Rick DavisI’ve been eavesdropping on the conversation regarding the unsatisfactory numbers of plays by women on our stages, and corollary discussions about the relative balance of women directors and artists of color in various capacities. Though a longstanding nationwide (all right, worldwide) issue, the first session of the Summit, hosted by Arena Stage and moderated by Washington Post drama critic Peter Marks, localized the problem for those of us in the DC metro orbit, and the subsequent conversations have brought an impressive demand for specificity to the table.

As a former fellow-traveler, albeit on a somewhat smaller scale than the summiteers, all of this got me thinking: For the twenty two years of Theater of the First Amendment’s producing life as the resident professional company of George Mason University, how did we do? 

TFA was a small company with big ambitions, focused on new plays and rediscovered/rethought classics, doing most of its work in a 160-seat black box space in the basement of an academic building on Mason’s Fairfax campus. The university was, for a long time, a generous patron, allowing us to work with outstanding artists in an environment where expectations of box-office returns were a relatively small factor in the annual budget and planning exercise.  

For the most part we tried to frame the season planning process at TFA around a few basic questions: What plays did we love? Which artists did we want to work with? What was happening in the world that we could, by making theater, engage with and maybe help figure out? What would be good for our students to see and participate in? What could we afford?  

Each of these criteria was allowed to bubble up as a top priority depending on the situation, reflecting too the quality of the artistic staff’s advocacy (the core group varied in gender makeup over the years but was nearly always heterogeneous) who doubled as faculty members in the theater program. Our motto for a long time was “We entertain ideas” and we continued to whisper that in the hallways even after its formal retirement from our public materials.

I can say with perfect fidelity (and a desire for an occasional do-over) that our explicit awareness of gender equity issues and ethnic diversity in the American theater was greater than zero but less than what would seem today to be the gold standard. I cannot now recall a specific conversation about choosing a play based on the gender of the playwright, or hiring a director for that reason. I do recall some very substantive conversations about race in America occasioned by specific productions and proposals, but not so much (not often enough perhaps) the other way around.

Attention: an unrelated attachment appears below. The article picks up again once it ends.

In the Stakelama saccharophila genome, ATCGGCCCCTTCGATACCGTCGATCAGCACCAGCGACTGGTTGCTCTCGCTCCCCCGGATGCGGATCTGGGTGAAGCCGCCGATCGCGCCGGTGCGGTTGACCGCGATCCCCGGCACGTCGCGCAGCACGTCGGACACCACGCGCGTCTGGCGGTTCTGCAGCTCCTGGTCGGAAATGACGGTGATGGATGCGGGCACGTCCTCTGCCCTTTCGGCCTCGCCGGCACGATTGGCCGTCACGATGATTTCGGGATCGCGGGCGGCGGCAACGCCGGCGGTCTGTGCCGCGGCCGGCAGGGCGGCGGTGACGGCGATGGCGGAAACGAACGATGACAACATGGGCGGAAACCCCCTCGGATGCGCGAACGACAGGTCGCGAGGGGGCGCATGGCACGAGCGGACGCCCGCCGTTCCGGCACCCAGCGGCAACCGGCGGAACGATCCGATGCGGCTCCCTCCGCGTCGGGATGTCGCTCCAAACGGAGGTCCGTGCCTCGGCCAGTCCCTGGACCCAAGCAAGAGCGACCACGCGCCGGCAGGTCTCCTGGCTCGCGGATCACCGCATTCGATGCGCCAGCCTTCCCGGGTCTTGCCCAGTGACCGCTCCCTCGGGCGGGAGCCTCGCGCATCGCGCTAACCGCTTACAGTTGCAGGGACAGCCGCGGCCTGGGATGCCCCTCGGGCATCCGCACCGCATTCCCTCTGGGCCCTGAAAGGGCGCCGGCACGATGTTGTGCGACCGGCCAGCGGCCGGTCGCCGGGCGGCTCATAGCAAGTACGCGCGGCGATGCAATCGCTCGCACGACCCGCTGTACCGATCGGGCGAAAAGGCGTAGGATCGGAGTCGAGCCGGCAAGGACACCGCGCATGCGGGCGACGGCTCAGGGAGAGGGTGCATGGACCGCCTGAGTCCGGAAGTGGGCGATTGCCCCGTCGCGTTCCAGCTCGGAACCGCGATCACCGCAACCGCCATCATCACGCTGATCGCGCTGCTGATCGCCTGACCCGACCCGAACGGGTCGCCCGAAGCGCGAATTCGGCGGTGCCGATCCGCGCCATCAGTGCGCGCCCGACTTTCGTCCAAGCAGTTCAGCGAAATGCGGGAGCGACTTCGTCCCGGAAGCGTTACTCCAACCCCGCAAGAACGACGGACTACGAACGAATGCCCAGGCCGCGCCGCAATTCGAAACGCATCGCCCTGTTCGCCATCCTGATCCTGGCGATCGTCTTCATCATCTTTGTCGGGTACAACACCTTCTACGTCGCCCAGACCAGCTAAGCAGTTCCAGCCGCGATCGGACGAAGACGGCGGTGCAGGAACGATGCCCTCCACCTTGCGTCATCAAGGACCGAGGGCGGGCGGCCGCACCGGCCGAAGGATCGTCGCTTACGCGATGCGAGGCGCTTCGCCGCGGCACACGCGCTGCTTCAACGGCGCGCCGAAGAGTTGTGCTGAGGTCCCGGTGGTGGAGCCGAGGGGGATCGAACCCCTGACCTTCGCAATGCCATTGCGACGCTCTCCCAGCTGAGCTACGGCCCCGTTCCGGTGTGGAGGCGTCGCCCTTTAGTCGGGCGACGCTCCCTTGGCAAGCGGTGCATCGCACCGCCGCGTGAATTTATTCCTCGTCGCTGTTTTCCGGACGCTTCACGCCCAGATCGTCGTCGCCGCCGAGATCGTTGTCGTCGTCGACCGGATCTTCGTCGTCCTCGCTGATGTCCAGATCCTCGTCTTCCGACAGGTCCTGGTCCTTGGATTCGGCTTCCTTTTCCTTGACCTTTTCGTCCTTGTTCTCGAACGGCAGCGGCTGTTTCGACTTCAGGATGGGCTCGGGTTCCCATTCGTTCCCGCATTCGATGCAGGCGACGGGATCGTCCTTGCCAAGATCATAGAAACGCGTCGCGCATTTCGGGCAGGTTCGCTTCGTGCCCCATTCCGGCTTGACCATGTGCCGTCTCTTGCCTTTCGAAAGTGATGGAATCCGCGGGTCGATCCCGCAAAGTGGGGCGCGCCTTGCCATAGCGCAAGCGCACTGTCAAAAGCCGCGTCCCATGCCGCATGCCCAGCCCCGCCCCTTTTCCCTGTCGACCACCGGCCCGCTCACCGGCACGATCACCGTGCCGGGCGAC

So how did we do in real life, playing out the programming criteria and process outlined above?

Of forty six mainstage productions, twenty five (54 percent) were written, co-written, or co-conceived by women. Their names will be familiar to some: Heather McDonald (who also served for a time as co-artistic director), Mary Hall Surface, Karen Zacarías, Sherry Kramer, Anna Theresa Cascio, Jennifer Nelson, and Constance Congdon, among others.  Twenty (43 percent) were directed by women. Nine (19 percent) were written, co-written, or co-conceived by artists of color, a finding that I admit surprised and disappointed me in view of the huge artistic and social impact of Dianne McIntyre’s work on our theater, with collaborators ranging from OyamO to Olu Dara.  Immodesty compels a recitation of the 38 Helen Hayes Award nominations and 12 awards, including several of the “big ones” like Outstanding Resident Production and Charles MacArthur Award for Outstanding New Play, along with many subsequent productions and publications (I don’t have a breakdown for all of the above, but Heather, Mary Hall, Dianne, and Karen account for a lot of them).

Of the 27 professional developmental workshops in the First Light program, 16 (59 percent) were plays by women. On a side note, relating to a different but equally lively discussion in the field, eleven (40 percent) went on to full production by TFA, and several more at other companies.

I raise these statistical ghosts both to contribute a glimmer of a positive counter-narrative to the conversation and gently to challenge the notion of “pipeline” issues or other supply-side explanations for the lack of broader representation on American stages. In our admittedly limited experience—even 22 years of TFA production yields a fairly small sample—good plays about good things, plays by wonderful artists of every kind, plays worth producing at a professional level, are out there. 

I am in no position to recommend our matrix of season planning considerations to any of my erstwhile colleagues; they are still producing, we are not.  But I would like to suggest that without an explicit agenda, but by committing to artists over time, by trying to see our society and our theater whole, by being sincerely curious about and open to the best work, it is possible to succeed in balance without really trying.